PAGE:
Started in 1683, the Oxford – Bellevue Ferry is more modest than most carrying just 9 cars.  The pleasant 7 minute ride covers about ¾ of a mile as it crosses the TredAvonRiver on the way to St. Michaels, MD, the “town that fooled the British.”   During the War of 1812, knowing the British were poised to attack, the residents hung lanterns high in the trees.  At night, aiming for the lights, the British gunboats overshot and the town was saved.

Port Kent, NY- Burlington, VT

One of the best ways to start Vermont leaf-peeping is aboard the Port Kent-Burlington Ferry, operating since 1826.  With the Adirondacks to the west and the Green Mountains to the east, this is truly the “scenic route” of the Lake Champlain service.

Hyannis, MA – Nantucket, MA Lawrence

In the 1830s, Nantucket was one of the busiest whaling ports in the world.  Today, she still welcomes travelers arriving by sea, including by ferry.  The Steamship Authority runs service to the island regularly from Hyannis.  Passengers who “walk on” can chose the high speed which takes about 60 minutes.  Those with vehicles or a little more time, might prefer a more leisurely 2 ¼ hour cruise.

Levis, Quebec, Canada to Quebec   City, Quebec, Canada

As the Empress dominates Vancouver, so does her sister hotel the Chateau Frontenac loom high above Quebec City. Travelers crossing the St. Lawrence via ferry at Levis enjoy a 10 minute trip and some spectacular views of this 400 year old city.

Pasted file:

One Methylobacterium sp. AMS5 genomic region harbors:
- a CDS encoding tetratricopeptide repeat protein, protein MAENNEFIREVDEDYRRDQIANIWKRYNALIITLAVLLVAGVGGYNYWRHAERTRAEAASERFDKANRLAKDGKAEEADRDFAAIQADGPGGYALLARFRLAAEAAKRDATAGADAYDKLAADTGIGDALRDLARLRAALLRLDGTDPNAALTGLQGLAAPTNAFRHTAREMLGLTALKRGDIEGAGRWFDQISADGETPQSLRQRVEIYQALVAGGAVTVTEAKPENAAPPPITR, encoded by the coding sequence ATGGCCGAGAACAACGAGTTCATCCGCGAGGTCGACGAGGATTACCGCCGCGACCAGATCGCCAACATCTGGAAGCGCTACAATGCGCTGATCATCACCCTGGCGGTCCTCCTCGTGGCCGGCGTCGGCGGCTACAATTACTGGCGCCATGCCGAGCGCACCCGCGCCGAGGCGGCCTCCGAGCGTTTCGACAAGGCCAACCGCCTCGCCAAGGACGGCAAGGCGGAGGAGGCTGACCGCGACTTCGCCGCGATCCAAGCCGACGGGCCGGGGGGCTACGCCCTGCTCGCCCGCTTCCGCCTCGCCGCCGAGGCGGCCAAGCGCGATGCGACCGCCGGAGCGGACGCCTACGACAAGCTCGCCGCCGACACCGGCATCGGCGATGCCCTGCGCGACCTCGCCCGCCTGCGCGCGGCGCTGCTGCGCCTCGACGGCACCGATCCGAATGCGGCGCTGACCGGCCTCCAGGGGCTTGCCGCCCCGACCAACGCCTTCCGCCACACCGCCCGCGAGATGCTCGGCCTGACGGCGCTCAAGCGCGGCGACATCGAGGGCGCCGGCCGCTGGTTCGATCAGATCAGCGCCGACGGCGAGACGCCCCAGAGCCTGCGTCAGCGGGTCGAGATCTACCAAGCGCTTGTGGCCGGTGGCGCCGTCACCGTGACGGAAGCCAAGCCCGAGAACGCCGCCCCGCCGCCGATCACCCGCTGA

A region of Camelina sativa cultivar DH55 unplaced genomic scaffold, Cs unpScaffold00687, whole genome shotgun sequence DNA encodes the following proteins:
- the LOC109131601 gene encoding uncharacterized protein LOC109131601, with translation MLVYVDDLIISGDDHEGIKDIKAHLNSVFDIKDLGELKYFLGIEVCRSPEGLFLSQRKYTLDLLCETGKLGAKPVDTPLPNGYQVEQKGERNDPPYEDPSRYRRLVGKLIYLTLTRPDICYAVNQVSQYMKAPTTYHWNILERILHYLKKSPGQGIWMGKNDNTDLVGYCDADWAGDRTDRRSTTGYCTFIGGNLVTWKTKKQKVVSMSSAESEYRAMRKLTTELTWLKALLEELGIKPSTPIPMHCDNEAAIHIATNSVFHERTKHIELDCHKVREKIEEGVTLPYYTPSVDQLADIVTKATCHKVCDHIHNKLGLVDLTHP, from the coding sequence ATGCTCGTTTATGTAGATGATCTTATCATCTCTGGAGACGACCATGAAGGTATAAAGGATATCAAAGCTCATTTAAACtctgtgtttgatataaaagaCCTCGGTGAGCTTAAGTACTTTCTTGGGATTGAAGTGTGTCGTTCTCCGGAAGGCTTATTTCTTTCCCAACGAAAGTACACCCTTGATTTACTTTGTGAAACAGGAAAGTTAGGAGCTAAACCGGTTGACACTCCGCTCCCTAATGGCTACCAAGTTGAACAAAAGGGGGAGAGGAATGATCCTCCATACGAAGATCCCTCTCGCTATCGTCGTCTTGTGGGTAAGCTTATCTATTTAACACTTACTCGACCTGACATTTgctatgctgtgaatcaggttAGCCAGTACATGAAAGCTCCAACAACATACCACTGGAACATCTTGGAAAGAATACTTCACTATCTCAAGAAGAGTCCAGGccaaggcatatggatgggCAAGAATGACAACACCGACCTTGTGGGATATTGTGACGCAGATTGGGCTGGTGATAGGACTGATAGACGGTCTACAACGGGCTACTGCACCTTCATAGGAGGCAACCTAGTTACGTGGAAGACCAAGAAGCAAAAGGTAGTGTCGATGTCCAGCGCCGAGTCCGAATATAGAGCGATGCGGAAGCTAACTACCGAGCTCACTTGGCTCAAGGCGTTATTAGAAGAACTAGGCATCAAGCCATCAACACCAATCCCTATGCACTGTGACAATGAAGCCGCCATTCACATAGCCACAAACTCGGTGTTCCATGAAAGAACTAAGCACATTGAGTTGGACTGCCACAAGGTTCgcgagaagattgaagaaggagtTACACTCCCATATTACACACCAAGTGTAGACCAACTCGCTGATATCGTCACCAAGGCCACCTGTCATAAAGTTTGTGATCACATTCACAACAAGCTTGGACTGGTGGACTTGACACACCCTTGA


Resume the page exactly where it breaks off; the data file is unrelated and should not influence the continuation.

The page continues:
Seattle, WA – Victoria, BC, Canada

Reigning over Vancouver Island’s Inner Harbor with grace and majesty, the Empress, a magnificent hotel from another age, awes visitors arriving by ferry from Seattle.  Built in 1809, she has welcomed royalty, rogues, and regular people like my Mother, sister, and me.  After visiting the Royal BC Museum, Parliament, and Butchart Gardens, we indulged in that time honored ritual known as Afternoon Tea.

Tea at the Empress

Tea at the Empress

 

Planes, Ships and Automobiles – Changes in Latitude

My family has taken many vacations over the years, most of which involved long car rides to our destination.  Most of our time was spent reading road maps, sitting in traffic, searching for parking and waiting in rental car lines.  However, one year we decided to try something new.  We sailed on a Disney Cruise and left the ship responsible to take us to our destinations.  We would relax aboard the great big ship and be pedestrians for the week (and shed the pounds we would gain from having access to food 24 hours a day).  We were ready for our relaxing non-transportation vacation, or so I thought.

Photo Credit: disneyparks.disney.go.com

Photo Credit: disneyparks.disney.go.com

On the day of the departure, we loaded into our mini van and drove 90 minutes to the airport in Allentown, Pa.  Soon we were airborne as our plane took off for Orlando, Florida.  And no sooner than when we landed, we were driving along in our rented car to Cape Canaveral to board the ship.

For those keeping track – car, plane, car and ship.

Our first stop on our cruise docked us at Key West,  where we walked, walked and walked.  Day two was spent at sea, so our mode of transportation was a comfortable lounge chair aboard the outdoor deck.  On Day three, we arrived at Grand Cayman where we boarded a smaller boat which delivered us to the pier and waiting taxi that was beach bound.

Who is checking?  Car, plane, car, ship, walk, smaller boat, and taxi.

Our next stop in Cozumel involved taking a shuttle bus to a location where we would swim with dolphins.  What a memory!  As our cruise neared its end, we played on the beaches of Castaway Cay and we kayaked.

In one week we – Car, plane, car, ship, walk, smaller boat,  taxi, shuttle bus, swam and kayaked.

Who ever said cruising was relaxing?

But rest assured, we are planning our next transportation mode rich cruise.

Bon Voyage!